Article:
Commentary Magazine


The Geography of Intellect, by Nathaniel Weyl and Stefan Possony

Race and Ability

The Geography of Intellect.
by Nathaniel Weyl And Stefan Possony.
Regnery. 356 pp. $7.95.

We could use, right at this moment, a hard, strong statement of the racist case. Entirely too much is being taken for granted these days, especially in education, where it is widely assumed that all problems will be solved if only someone in authority will go to a teacher who has been struggling for twenty years with the failures of her colored pupils, and growl at her the magic words, “Expect more!” The future of the civil rights movement is imperiled not only by the arousal of racism in the white majority but also by the refusal of the movement (particularly the whites in its leadership) to face the frightening incapacity of most American Negroes. Those of us who are quite sure that all Negro disabilities have their roots in chattel slavery and systematic repression—but who can see, too, that years of continuously imaginative work will be required to repair the damage—need a relatively complete list of what it is that we shall overcome. And only a racist would have the heart to write a book about it.

The Geography of Intellect purports to be such a book. Its authors are not obscure Mississippi judges, but men who have taught at universities and supped at the tables of the foundations, even as you and I. “No one can read Nathaniel Weyl,” the National Review has said proudly, “without realizing that he is clearly a man of intellectual honesty, attempting to perform a signal service for us all.” In this case, according to Weyl and his colleague Stefan Possony, the service is a proof “that mental capacity tends to be adequate among peoples and races adjusted to cold and temperate climates, but inadequate among those adjusted to hot climates.” The argument runs, with much show of scholarship, from the dim beginnings of man to the dim conclusions of Erich Fromm. There are stopping points in Egypt, Greece, and Rome; in Africa, the Near East, China, and India; among the Jewish Diaspora; and among the Mongol hordes. We examine climatic conditions, the surnames of people in Who’s Who, the question of loyalty among intellectuals, the nature of scientific method, brainwashing, and much, much else.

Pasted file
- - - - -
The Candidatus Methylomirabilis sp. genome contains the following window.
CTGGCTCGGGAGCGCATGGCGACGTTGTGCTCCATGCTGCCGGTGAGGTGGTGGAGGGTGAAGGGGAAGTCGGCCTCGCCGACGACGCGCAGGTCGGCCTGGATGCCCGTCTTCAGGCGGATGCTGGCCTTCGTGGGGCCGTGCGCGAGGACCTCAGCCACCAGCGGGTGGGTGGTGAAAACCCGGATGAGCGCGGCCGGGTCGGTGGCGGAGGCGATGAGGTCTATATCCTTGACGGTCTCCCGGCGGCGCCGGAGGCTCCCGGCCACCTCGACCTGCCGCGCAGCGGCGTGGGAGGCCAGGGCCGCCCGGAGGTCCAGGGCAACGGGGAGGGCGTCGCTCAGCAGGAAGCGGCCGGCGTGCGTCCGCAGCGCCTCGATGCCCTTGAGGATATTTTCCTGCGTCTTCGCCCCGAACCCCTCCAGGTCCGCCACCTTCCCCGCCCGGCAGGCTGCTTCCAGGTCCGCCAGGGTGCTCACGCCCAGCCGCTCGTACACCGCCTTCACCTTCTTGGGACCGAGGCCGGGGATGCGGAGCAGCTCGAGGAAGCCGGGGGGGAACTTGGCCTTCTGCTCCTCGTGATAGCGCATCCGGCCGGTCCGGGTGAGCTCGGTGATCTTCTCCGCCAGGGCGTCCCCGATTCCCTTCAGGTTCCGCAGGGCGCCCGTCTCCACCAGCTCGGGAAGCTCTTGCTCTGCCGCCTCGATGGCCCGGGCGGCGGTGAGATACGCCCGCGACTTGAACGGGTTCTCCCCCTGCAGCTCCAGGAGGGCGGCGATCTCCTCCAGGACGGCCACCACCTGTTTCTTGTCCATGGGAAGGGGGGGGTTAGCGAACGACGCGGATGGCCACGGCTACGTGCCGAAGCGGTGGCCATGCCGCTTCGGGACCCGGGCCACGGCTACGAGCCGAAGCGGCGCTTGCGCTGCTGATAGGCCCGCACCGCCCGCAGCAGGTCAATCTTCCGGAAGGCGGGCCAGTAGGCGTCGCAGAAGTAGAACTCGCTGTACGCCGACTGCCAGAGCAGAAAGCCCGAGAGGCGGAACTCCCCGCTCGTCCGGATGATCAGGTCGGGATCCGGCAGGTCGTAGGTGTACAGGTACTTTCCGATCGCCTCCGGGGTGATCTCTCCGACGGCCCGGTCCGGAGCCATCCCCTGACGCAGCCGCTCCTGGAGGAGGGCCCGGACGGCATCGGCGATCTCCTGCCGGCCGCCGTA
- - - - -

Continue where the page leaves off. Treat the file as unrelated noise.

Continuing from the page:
Now, whether one agrees with it or not, there is a reasonable argument that some races are for modern practical purposes less capable than others. To begin with, despite what we now teach schoolchildren, race is not a “myth”; it is a reality, demonstrable by differences in the frequency distribution of blood types, taste sensitivity, hairiness, and body structure as well as by skin color. Given race-determined differences so considerable as the ones we can demonstrate, it is not impossible that there are also differences in mental capacity. And Negroes and American Indians do consistently perform less well as a group than Caucasians and Mongols as a group on mental tests involving symbolic analysis. During World War II, selective service rejections for failure to meet minimum mental standards were six times as great for Negroes as for whites. Today, a third of the Negro high-school graduates in Georgia (already a highly selected fraction) score in the chance range (about as well as a child would do by poking pins at the paper) on the College Board’s Scholastic Aptitude Test.